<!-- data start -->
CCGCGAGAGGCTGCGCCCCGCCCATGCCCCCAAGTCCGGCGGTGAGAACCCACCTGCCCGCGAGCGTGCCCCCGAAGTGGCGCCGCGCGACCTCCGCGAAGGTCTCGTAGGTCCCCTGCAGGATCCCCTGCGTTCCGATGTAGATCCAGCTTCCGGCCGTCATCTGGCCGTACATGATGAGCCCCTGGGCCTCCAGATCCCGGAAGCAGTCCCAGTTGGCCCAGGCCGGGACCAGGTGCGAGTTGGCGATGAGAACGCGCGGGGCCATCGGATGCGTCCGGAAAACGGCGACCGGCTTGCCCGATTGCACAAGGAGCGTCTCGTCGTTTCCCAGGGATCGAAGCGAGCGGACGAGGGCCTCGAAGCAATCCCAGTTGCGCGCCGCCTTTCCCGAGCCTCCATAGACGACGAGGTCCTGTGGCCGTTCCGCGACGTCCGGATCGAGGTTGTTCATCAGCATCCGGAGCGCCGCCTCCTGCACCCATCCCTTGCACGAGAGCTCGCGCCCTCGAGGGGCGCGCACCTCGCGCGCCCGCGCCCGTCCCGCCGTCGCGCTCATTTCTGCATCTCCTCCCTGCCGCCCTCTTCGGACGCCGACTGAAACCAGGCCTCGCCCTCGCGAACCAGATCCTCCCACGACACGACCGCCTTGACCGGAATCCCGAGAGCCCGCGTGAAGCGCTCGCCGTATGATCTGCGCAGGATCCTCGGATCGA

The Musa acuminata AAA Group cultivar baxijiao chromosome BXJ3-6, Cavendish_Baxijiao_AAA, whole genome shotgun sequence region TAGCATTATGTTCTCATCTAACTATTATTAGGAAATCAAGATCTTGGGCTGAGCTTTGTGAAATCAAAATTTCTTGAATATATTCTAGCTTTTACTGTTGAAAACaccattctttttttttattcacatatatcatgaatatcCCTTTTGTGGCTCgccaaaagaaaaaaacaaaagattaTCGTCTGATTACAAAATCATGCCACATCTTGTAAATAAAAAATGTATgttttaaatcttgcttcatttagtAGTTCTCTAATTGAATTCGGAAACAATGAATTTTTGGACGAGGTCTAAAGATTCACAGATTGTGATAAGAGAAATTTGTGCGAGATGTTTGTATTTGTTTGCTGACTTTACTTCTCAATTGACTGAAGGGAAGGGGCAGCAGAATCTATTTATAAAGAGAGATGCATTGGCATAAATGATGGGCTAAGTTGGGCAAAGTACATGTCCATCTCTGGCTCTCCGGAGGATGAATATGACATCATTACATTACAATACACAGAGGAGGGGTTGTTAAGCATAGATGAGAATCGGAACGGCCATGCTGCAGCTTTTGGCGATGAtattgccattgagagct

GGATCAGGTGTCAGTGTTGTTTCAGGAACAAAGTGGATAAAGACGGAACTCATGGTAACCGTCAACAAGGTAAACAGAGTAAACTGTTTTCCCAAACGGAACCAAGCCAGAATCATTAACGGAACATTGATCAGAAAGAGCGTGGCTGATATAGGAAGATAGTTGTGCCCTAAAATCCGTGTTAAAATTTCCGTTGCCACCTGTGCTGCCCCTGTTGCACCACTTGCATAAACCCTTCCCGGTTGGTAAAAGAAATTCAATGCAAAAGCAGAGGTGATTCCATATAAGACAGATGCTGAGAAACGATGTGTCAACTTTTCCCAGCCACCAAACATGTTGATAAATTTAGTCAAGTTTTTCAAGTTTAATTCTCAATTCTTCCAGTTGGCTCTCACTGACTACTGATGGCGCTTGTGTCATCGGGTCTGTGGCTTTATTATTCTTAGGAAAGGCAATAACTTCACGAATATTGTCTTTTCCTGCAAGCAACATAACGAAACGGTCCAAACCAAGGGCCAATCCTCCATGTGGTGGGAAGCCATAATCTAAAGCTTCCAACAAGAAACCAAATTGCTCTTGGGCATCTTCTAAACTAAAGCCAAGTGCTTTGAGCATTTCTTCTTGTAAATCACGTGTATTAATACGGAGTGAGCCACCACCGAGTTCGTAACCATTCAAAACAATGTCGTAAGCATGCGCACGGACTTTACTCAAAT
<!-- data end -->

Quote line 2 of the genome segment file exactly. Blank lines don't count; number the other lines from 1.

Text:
The Musa acuminata AAA Group cultivar baxijiao chromosome BXJ3-6, Cavendish_Baxijiao_AAA, whole genome shotgun sequence region TAGCATTATGTTCTCATCTAACTATTATTAGGAAATCAAGATCTTGGGCTGAGCTTTGTGAAATCAAAATTTCTTGAATATATTCTAGCTTTTACTGTTGAAAACaccattctttttttttattcacatatatcatgaatatcCCTTTTGTGGCTCgccaaaagaaaaaaacaaaagattaTCGTCTGATTACAAAATCATGCCACATCTTGTAAATAAAAAATGTATgttttaaatcttgcttcatttagtAGTTCTCTAATTGAATTCGGAAACAATGAATTTTTGGACGAGGTCTAAAGATTCACAGATTGTGATAAGAGAAATTTGTGCGAGATGTTTGTATTTGTTTGCTGACTTTACTTCTCAATTGACTGAAGGGAAGGGGCAGCAGAATCTATTTATAAAGAGAGATGCATTGGCATAAATGATGGGCTAAGTTGGGCAAAGTACATGTCCATCTCTGGCTCTCCGGAGGATGAATATGACATCATTACATTACAATACACAGAGGAGGGGTTGTTAAGCATAGATGAGAATCGGAACGGCCATGCTGCAGCTTTTGGCGATGAtattgccattgagagct